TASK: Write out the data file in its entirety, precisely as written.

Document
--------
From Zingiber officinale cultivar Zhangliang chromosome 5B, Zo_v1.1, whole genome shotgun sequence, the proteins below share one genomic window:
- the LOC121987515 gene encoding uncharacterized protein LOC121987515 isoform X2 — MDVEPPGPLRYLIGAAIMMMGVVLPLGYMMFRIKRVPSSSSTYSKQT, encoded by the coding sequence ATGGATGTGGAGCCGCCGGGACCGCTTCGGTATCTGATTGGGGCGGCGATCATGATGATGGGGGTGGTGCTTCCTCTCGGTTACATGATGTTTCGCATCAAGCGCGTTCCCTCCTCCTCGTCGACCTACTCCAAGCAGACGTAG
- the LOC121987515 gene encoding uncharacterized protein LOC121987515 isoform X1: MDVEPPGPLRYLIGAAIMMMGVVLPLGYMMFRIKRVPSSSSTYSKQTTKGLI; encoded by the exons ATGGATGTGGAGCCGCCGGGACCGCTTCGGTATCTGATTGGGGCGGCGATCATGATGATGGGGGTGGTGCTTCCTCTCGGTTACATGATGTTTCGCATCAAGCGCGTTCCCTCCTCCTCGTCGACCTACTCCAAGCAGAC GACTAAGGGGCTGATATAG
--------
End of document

From Zingiber officinale cultivar Zhangliang chromosome 5B, Zo_v1.1, whole genome shotgun sequence, the proteins below share one genomic window:
- the LOC121987515 gene encoding uncharacterized protein LOC121987515 isoform X2 — MDVEPPGPLRYLIGAAIMMMGVVLPLGYMMFRIKRVPSSSSTYSKQT, encoded by the coding sequence ATGGATGTGGAGCCGCCGGGACCGCTTCGGTATCTGATTGGGGCGGCGATCATGATGATGGGGGTGGTGCTTCCTCTCGGTTACATGATGTTTCGCATCAAGCGCGTTCCCTCCTCCTCGTCGACCTACTCCAAGCAGACGTAG
- the LOC121987515 gene encoding uncharacterized protein LOC121987515 isoform X1: MDVEPPGPLRYLIGAAIMMMGVVLPLGYMMFRIKRVPSSSSTYSKQTTKGLI; encoded by the exons ATGGATGTGGAGCCGCCGGGACCGCTTCGGTATCTGATTGGGGCGGCGATCATGATGATGGGGGTGGTGCTTCCTCTCGGTTACATGATGTTTCGCATCAAGCGCGTTCCCTCCTCCTCGTCGACCTACTCCAAGCAGAC GACTAAGGGGCTGATATAG